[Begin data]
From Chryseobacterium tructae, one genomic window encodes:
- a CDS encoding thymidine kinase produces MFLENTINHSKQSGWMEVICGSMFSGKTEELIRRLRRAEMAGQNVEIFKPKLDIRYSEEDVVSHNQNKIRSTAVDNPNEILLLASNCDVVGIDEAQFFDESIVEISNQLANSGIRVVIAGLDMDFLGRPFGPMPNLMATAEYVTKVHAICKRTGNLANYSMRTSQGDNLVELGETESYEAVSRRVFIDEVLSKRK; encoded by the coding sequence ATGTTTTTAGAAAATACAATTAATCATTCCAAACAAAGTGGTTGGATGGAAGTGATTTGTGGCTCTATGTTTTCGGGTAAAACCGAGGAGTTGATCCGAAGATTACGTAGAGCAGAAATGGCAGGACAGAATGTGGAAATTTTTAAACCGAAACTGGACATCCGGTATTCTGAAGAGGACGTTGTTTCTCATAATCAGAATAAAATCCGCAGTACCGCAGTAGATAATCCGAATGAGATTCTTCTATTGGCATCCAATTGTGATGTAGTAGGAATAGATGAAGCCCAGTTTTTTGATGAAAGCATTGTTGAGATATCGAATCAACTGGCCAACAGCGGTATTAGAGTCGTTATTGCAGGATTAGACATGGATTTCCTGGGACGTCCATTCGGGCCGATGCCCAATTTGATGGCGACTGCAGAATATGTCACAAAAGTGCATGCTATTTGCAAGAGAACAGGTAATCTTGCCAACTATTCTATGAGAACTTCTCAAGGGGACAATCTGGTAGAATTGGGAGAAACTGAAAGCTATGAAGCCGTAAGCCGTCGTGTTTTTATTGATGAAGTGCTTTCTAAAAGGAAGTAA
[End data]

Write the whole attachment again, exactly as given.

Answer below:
From Chryseobacterium tructae, one genomic window encodes:
- a CDS encoding thymidine kinase produces MFLENTINHSKQSGWMEVICGSMFSGKTEELIRRLRRAEMAGQNVEIFKPKLDIRYSEEDVVSHNQNKIRSTAVDNPNEILLLASNCDVVGIDEAQFFDESIVEISNQLANSGIRVVIAGLDMDFLGRPFGPMPNLMATAEYVTKVHAICKRTGNLANYSMRTSQGDNLVELGETESYEAVSRRVFIDEVLSKRK; encoded by the coding sequence ATGTTTTTAGAAAATACAATTAATCATTCCAAACAAAGTGGTTGGATGGAAGTGATTTGTGGCTCTATGTTTTCGGGTAAAACCGAGGAGTTGATCCGAAGATTACGTAGAGCAGAAATGGCAGGACAGAATGTGGAAATTTTTAAACCGAAACTGGACATCCGGTATTCTGAAGAGGACGTTGTTTCTCATAATCAGAATAAAATCCGCAGTACCGCAGTAGATAATCCGAATGAGATTCTTCTATTGGCATCCAATTGTGATGTAGTAGGAATAGATGAAGCCCAGTTTTTTGATGAAAGCATTGTTGAGATATCGAATCAACTGGCCAACAGCGGTATTAGAGTCGTTATTGCAGGATTAGACATGGATTTCCTGGGACGTCCATTCGGGCCGATGCCCAATTTGATGGCGACTGCAGAATATGTCACAAAAGTGCATGCTATTTGCAAGAGAACAGGTAATCTTGCCAACTATTCTATGAGAACTTCTCAAGGGGACAATCTGGTAGAATTGGGAGAAACTGAAAGCTATGAAGCCGTAAGCCGTCGTGTTTTTATTGATGAAGTGCTTTCTAAAAGGAAGTAA